When You Feel Like You're Not 'Sick Enough' to Treat Your Mental Illness


“I just don’t think you have enough AIDS to get treatment.” “I think we’ll wait to begin your chemo until you have more cancer.” “Your Ebola isn’t advanced enough for us to do anything about it. Go home, rest up and when it gets worse give us a call.”

They all sound ridiculous, don’t they? If you’d never tell someone their illness is only a little symptomatic, why make those with mentally illnesses feel as though they aren’t sick enough for treatment?

The idea that we must be more ill to seek help pervades the minds of so many of us with mental illnesses. I battled it myself for years before finally capitulating. People I respect have quietly admitted feeling guilty for taking their pills or seeing a therapist. The idea of not being sick enough to warrant treatment runs concurrent to feeling as though we should be able to handle it ourselves.

Despite knowing on a cognitive level what mental illness is, the illness itself often poisons our mind and keeps us from seeking the help we need. People with diagnosed mental illnesses live significantly shorter lives than those without. Knowing that, we should be making it easier for people to seek treatment, not significantly more difficult.

I don’t mean to imply that medical professionals slide us onto the back burner, though I’m sure it happens. Minimizing our own mental maladies is a self-inflicted wound, a brutal act we’ve practiced to perfection. Because we’ve been conditioned to treat what we can see, our mental illnesses become low priority, below even the mundane like yearly dental exams or physicals.

We can’t see it so it doesn’t exist. There isn’t a definitive, easy test for mental illness. I can’t go to the doctor and ask her to give me a test for my depression as if I had virus or infection. We can’t do a body scan and identify the mass that is responsible for a person’s anxiety. Because these illnesses can’t be identified in the traditional sense, we often feel as though we’re making them up, that they are phantoms.

The thought process behind that is as damaging as the disease itself. It feeds into the false narrative that a person is losing control of their life. “What’s wrong with me that I can’t be happy with what I have. I’m always sad. I can’t do this anymore.” The chances of a positive outcome shrink the longer we let our disease go unchecked.

Many of us grew up with our only exposure to mental illness via the television, seeing only the mumbling, cowering homeless man, shrieking vagabond or crazed killer. We didn’t see the mom suffering silently through postpartum depression. We didn’t understand how a popular teacher could choose to end his life. We missed the signs because we didn’t know them.

Many of us learned about it by having it, and that left us completely unprepared for dealing with the fallout. Nobody told us our minds could betray us. They didn’t tell us help was available and they didn’t let us know there shouldn’t be shame in asking for it. We were left to sink or swim, and far too many of us disappeared beneath the waves never to be seen again.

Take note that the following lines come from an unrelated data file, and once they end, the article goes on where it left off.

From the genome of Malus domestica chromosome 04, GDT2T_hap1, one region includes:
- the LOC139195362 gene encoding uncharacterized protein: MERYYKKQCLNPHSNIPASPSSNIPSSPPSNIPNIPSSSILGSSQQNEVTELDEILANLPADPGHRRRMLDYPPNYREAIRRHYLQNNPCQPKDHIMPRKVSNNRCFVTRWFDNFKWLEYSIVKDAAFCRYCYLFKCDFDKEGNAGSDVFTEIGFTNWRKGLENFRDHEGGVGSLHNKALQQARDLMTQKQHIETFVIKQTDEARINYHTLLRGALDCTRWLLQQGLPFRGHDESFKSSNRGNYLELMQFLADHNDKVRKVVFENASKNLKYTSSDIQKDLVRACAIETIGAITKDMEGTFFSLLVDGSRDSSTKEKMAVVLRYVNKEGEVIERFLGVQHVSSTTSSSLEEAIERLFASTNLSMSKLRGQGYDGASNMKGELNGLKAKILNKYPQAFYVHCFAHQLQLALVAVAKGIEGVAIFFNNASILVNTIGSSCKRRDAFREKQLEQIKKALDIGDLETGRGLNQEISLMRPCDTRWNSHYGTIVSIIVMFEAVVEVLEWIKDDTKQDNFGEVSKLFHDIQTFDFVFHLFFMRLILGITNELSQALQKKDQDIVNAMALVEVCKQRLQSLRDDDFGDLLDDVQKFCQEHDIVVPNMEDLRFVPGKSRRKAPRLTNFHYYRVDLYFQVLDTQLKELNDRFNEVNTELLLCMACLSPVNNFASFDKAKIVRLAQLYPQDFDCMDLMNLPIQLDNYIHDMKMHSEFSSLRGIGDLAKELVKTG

Yes. I still harbor feelings of guilt when I seek treatment, as if I’m stealing it from someone who needs it more. I hesitate to reach out to friends because I believe their lives are made that much more difficult by my presence and I think twice before telling my family I need some “me” time. I still feel shame for asking for help because I have assigned my own stigma.

Having a mental illness is like having a liar living in your head. He sounds like you. He uses your words, tones and inflections. He is persistent and patient, waiting for the right moment to strike and seeking out cracks or soft spots in your cognitive blockades. He will tell you not only that you are unworthy of help, but unworthy of life itself.

That’s where the problem begins really. Our heads tell us we aren’t worth helping. And then society tells us to “toughen up” if we’re just a little depressed, or not anxious enough. And yes, we grade many illnesses based upon their severity, and it’s OK to do so with mental illness.

However, we shouldn’t feel guilty for seeking people just because we are “less sick” than others. We shouldn’t have to wait until we’re so far gone, we’re almost lost. We need more support in the beginning, when these issues first arise, and when these systems are in place — we can’t be afraid to use them. 

The affliction alone makes us worthy of seeking help. It has nothing to do with how far down into the darkness we have fallen. Having fallen helplessly into the abyss, no matter how deeply, means help is both necessary and warranted.

Follow this journey at Shawn Henfling.

The Mighty is asking the following: Tell us a story about a time you encountered a commonly held misconception about your disability, disease, or mental illness. How did you react, and what do you want to tell people who hold this misconception? Check out our Submit a Story page for more about our submission guidelines.


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